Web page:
Writing or delivering a eulogy can be daunting. You will be going through a lot of grief and sorrow because of the loss of a loved one. However, you need to find time to organize your thoughts and write them down before delivering them in front of people. Here is the best way to prepare a eulogy.
Keep It Brief
If you make a long eulogy, you will end up rambling and making your listeners feel bored and uncomfortable. Make a eulogy that can be delivered within 5 minutes. If possible, ask the funeral director, clergy or any other officiant the amount of time you might have to deliver your eulogy during the service.
To make the speech brief, try focusing on something specific about the deceased that you admire. You could also share a story about the deceased that expresses their strong personality trait or a formative moment during their lifetime. Make it to be something you witnessed firsthand or of which you were personally involved.
Make It Personal
Don’t recite a list of dry facts like what is found in most obituaries. Don’t just share a list of the deceased’s character traits. You need to share a story about something the deceased loved doing, especially if you were part of the story. If you don’t have a firsthand story to share, you should talk to the family members and borrow one of their stories about the deceased.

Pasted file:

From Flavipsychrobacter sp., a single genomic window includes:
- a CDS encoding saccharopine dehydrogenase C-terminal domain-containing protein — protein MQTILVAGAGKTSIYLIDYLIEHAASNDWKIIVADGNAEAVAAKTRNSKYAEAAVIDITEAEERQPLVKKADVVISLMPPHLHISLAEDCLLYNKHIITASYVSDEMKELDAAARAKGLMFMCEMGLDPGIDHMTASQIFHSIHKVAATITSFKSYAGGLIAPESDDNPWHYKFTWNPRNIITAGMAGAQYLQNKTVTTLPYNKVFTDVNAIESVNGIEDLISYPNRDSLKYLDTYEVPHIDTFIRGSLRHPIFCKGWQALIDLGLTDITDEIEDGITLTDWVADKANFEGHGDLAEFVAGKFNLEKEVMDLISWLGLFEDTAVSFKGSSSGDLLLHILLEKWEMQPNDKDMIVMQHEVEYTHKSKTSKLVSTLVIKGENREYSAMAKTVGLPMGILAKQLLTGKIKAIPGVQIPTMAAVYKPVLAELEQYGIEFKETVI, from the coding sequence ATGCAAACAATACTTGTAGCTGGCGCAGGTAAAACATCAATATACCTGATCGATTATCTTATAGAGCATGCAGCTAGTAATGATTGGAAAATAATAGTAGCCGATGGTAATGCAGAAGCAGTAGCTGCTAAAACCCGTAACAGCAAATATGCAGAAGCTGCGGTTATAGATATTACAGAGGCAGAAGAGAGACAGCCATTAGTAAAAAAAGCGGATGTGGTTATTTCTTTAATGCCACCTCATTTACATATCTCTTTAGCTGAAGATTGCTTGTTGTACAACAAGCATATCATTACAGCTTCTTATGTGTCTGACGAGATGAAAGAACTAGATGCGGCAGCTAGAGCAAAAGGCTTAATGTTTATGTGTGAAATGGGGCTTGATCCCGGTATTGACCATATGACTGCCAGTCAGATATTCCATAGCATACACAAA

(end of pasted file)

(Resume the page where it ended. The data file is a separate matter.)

Make It Positive
You shouldn’t have a hard time finding something positive to say about the deceased. If you are struggling to make a positive eulogy, remember the listeners will not judge you on what you say. If the deceased had a troubled life or was a difficult person, rest assured that everyone in the audience already knows it. If it’s hard to avoid referencing something negative about the deceased, you should try using a euphemism to get you past the awkward point.
Have A Written Copy
Even the best speech makers always keep a written copy of their speeches. You should do the same. Yes, you might have to practice your eulogy a few times to make sure you are familiar with it but it doesn’t mean that you should deliver from memory alone. Don’t forget to bring a handkerchief or pocket tissues with you on stage in case you become a little teary. Even better, the grieving family would like to have a copy of the eulogy so you can bring a few extra copies for them if necessary.
Keep It Conversational
A lot of people are afraid of public speaking. However, that doesn’t affect how they speak to their family members, colleagues, friends or strangers. The thing here is that nobody is watching at these times. If you are afraid of public speaking, you can deliver the eulogy in a conversational tone. Think about it like you are sharing a story to a few friends or on a firsthand insight. Make eye contact and look at your listeners from time to time to make it more conversational.
Try these tips for a great eulogy.